Recorder file photo Amsterdam's Kristian Santos prepares for a dive during a meet against Gloversville last season.
By ADAM SHINDER
TOWN OF AMSTERDAM -- The dive that kept Amsterdam High School senior Connor Liverio out of the state championships as a junior season ago is still haunting his dreams.
"I had a nightmare the other night. I was sleeping, and I thought about last year," Liverio said. "The dive that kept me out of states was early on in the meet. I messed up on a back dive pike, and I came back from it throughout the meet, but I was just too far behind because I got such low scores on the dive. I actually had a nightmare the other night that the same thing happened to me this year."
Liverio finished the Section II small school championships with 396.75 points, 23.6 points shy of the state qualification standard, and while he finished second in the event -- to teammate Kristian Santos -- it was Santos alone who had the score to reach states.
Now, with the boys swimming and diving season set to begin today at 5 p.m. when the Rams play host to Schenectady at the Lynch Literacy Academy pool, both Liverio and Santos are back for one more season with the hopes of making the trip to Webster Schroeder High School for states in late February a double act -- just like everything else has been during their varsity diving careers.
And those aren't the only expectations for the duo this season.
"We're really excited and I'm hoping -- and maybe this is a lofty goal -- I want first and second in diving in every meet that we go to. I told those two, 'You don't want to see me the day after you don't get first and second,'" AHS swimming and diving coach Nancy Spagnola said with a smile.
Santos established school records for six and 11 dives a season ago -- with Liverio following closely behind in the record book -- and while both acknowledged that while they'll be happy to rack up maximum team points for the Rams during dual meets, those competitions really provide a chance to get some extra practice in for the handful of opportunities they'll have to do their full 11-dive programs and go after the magic number of 420.35 points.
"I'm not really working toward scores during (regular meets), I'm mainly working toward states," Santos said.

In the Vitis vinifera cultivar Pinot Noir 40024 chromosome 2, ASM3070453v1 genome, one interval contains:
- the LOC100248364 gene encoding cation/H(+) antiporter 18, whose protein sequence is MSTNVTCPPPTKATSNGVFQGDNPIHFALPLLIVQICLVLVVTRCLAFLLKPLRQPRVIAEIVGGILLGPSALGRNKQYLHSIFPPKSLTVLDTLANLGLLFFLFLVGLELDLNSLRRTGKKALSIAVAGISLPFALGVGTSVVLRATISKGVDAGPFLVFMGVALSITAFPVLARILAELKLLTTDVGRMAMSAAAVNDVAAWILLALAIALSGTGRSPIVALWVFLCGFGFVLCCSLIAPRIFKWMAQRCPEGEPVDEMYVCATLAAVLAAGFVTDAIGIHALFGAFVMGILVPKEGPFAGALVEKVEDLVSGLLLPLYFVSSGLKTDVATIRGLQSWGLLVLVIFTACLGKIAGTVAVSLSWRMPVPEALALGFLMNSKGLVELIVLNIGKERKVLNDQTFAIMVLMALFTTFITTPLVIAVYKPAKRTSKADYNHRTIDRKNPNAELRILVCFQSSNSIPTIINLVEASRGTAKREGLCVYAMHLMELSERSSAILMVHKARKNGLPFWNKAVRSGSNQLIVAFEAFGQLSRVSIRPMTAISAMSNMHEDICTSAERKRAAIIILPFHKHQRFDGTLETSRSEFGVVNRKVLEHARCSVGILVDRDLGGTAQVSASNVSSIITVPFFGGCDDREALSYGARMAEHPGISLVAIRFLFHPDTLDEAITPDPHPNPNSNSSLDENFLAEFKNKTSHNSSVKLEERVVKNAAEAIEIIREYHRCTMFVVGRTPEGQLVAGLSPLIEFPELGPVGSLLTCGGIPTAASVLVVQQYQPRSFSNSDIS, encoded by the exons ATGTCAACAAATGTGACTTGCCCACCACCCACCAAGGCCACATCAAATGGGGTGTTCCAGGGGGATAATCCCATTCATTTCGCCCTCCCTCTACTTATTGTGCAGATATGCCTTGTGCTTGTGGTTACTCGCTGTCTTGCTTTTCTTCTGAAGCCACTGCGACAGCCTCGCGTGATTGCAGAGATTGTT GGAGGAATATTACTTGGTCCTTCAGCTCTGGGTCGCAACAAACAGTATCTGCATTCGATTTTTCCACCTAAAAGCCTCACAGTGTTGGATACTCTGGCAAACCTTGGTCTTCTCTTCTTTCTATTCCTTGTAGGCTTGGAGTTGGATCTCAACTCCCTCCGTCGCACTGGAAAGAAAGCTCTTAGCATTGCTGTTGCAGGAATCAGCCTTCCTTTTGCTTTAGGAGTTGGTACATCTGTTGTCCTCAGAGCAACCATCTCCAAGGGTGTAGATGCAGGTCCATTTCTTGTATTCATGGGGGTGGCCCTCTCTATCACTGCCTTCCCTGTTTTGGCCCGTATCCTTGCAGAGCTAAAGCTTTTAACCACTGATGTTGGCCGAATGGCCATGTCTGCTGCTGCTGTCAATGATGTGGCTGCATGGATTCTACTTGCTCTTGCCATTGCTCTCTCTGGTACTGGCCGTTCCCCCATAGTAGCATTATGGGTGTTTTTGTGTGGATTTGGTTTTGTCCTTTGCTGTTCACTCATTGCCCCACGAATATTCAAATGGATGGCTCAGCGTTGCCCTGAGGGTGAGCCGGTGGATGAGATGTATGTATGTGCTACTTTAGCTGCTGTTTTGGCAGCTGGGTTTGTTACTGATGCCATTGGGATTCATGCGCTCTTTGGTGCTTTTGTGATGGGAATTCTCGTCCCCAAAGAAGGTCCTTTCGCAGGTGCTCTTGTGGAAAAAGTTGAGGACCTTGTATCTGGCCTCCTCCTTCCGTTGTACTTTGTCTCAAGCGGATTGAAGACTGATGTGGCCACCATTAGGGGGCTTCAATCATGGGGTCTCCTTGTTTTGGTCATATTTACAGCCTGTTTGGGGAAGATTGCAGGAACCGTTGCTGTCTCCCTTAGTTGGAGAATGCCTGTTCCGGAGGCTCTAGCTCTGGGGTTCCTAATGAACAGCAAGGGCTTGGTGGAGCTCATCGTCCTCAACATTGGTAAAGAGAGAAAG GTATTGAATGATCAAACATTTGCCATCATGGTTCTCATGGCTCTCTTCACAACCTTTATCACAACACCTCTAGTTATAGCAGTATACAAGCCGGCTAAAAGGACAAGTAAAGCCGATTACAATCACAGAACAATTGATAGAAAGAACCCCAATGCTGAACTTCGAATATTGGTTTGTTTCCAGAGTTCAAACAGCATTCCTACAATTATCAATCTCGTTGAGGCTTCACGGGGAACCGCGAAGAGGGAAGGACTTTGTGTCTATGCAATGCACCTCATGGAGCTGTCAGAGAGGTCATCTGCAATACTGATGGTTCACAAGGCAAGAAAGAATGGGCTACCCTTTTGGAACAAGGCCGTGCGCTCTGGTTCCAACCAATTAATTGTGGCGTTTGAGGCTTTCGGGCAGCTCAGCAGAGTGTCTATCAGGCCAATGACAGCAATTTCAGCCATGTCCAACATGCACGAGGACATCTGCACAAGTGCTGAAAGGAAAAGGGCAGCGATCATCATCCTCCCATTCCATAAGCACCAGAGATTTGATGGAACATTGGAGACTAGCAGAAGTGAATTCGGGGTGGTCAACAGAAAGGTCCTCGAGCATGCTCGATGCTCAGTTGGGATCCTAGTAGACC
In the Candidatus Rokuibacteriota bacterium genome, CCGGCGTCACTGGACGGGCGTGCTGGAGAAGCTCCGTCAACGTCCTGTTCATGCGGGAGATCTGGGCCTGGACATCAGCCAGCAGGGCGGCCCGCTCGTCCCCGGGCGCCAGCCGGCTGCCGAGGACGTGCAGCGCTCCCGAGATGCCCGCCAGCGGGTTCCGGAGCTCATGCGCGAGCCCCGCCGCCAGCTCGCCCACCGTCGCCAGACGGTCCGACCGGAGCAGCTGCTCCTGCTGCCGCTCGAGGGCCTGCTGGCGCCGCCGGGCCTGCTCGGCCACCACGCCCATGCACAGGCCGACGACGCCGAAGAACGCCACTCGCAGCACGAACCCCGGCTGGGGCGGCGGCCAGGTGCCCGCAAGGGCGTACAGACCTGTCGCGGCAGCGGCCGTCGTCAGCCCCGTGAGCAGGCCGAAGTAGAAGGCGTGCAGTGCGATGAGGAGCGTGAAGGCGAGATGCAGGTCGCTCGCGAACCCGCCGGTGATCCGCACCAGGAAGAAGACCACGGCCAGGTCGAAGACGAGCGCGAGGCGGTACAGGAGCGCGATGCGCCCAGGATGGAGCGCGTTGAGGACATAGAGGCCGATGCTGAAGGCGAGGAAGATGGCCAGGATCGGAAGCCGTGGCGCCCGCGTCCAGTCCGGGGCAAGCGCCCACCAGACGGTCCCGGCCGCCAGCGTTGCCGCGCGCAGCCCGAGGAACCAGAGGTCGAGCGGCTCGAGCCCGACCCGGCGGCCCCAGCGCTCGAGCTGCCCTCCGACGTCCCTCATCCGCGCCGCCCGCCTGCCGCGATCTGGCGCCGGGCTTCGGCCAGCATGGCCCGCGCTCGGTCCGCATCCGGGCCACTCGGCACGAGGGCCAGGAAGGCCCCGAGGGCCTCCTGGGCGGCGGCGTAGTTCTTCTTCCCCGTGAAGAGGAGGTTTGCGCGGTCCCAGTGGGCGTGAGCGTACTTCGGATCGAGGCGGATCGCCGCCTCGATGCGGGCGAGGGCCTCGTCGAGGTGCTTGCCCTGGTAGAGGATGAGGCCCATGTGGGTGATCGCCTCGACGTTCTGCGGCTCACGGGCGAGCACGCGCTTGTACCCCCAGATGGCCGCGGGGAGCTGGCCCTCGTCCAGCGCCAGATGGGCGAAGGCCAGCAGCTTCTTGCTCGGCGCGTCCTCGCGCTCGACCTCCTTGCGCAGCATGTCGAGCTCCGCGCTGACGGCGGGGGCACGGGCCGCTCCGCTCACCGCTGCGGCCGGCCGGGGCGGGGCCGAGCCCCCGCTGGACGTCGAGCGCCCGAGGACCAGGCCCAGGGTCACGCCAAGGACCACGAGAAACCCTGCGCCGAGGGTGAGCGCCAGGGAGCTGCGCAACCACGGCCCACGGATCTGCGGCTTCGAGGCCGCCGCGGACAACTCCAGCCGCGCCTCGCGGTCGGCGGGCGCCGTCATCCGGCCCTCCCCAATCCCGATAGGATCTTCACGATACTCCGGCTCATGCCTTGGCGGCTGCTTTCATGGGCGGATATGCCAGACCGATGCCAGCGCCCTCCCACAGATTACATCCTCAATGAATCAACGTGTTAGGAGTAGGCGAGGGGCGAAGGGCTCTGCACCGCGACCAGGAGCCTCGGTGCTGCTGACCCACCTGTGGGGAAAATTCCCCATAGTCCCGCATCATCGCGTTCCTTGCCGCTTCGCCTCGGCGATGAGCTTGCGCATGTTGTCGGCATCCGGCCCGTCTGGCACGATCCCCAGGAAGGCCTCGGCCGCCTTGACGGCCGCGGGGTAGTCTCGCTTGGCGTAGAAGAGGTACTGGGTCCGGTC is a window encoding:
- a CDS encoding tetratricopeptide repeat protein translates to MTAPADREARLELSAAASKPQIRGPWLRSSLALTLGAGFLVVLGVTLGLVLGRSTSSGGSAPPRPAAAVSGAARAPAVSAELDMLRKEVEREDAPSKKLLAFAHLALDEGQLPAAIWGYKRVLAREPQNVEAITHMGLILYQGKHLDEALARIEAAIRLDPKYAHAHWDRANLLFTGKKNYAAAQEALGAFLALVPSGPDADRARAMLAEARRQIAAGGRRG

"You're very limited on chances to make it to states," Liverio added. "It's kind of like you're crunched for time, almost."
The pair has spent the offseason training relentlessly, attending several diving camps during the summer and practicing regularly at Rensselaer Polytechnic Institute with coach Maria Coomaraswamy-Falkenstein -- Liverio about three times per week due to his work schedule, while Santos said he tries to go every night of the week, though he had a bit of a delay in his training during the preseason.
"During the offseason, I actually had mono, and I had to take a good three weeks off coming right into the season, so that was a setback," Santos said.
The offseason regime is frenetic, but Connor Liverio's father -- and former AHS head football coach -- Pat Liverio said it's all part of the ride.
"They've had meets that (my wife) Amy's taken them to up in Boston at Harvard, I've taken them to Connecticut," Pat Liverio said. "It is a lot of time, but it's fun."
It's also, Santos said, quite necessary. After making his first trip to states this past March and finishing 19th overall -- just 2.5 points out of a berth in the finals -- he knew things needed to be stepped up a notch for his senior season.
"After seeing the competition that was there, it puts you in place," Santos said. "Coming from being first in your section to going there and seeing the other competition, really put a mindset that I've got to really work toward it."
For both divers, the first chance to qualify for states will come next weekend. With only one or two other chances to do 11 dives in competition before the last chance comes at the sectional championships in early February, the first opportunity is vital and both are looking to quickly stamp their tickets for states.
"The biggest meet of the season, really when you look at it, has to be the first meet," Connor Liverio said. "That's when the judges can feel you out, they get their opinions. If you can show up on the first meet, you're in a pretty good spot."
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